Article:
Please use this identifier to cite or link to this item:http://hdl.handle.net/20.500.12105/12436
Characterization of hematopoietic stem cells in the circulation
Date of defense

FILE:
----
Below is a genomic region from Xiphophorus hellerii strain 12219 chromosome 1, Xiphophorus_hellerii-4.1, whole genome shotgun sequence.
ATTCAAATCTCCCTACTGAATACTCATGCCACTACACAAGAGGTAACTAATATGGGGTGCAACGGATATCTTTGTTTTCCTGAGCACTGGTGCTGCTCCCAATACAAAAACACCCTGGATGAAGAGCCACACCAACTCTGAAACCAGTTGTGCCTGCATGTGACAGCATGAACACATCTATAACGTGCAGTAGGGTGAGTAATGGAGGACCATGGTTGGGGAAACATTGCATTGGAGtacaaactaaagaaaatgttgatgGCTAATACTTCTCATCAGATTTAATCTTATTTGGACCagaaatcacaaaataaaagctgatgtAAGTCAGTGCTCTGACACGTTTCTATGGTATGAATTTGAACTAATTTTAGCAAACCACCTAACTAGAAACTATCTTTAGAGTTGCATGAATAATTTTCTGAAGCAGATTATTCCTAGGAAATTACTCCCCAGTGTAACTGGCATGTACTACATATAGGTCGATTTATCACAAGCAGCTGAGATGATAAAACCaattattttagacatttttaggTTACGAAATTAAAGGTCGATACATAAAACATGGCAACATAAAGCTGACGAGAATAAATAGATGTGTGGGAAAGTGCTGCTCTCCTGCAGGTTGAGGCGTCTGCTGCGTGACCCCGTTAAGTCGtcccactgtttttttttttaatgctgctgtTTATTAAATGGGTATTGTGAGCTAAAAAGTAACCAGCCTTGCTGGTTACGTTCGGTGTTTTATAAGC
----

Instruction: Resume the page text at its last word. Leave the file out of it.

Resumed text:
Hematopoietic stem cells (HSCs) have the ability to self-renew and differentiate into multiple cell lineages, giving rise to all blood components and immune cells, during the entire life of an individual. HSCs are localized in the bone marrow inside specialized compartments named “hematopoietic niches”. The niche contains stromal cells of mesenchymal origin, as is the case of adipocytes and osteoblasts as well as endothelial cells and cells of hematopoietic origin such as macrophages or megakaryocytes (1). All of these cells produce and deposit elements in the extracellular matrix but also secrete local hematopoietic cytokines that can induce or inhibit the proliferation and differentiation of progenitor cells. Early studies described that some of these HSCs are found travelling through the circulation of the organism (2). Additionally, the release of HSCs from the BM into peripheral blood follows circadian patterns, i.e. their numbers oscillate between day and night (3). In the present thesis we have analyzed whether HSCs in the circulation (named here circulating HSCs) have any physiological function and the mechanisms through which cHSCs are released into bloodstream. We have found that circulating HSC have a myeloid bias and are important for the repopulation of damaged niches. In addition, we found that multiple clones of these cHSCs enter the bloodstream and contribute to the regeneration of hematopoiesis in remote niches. We have found that the chemokine receptor CXCR2 is expressed in HSCs and is important for their homeostatic egress into the circulation. Genetic deficiency of Cxcr2 prevents the release of HSCs and the repopulation of remote damaged niches and gives rise to hematopoietic defects with age. Correspondingly, we have identified a population of perivascular cells inside the BM that express the chemokine ligand CXCL1 and could be key in the signaling of cHSC egress, and ultimately in preserving hematopoietic health through life.
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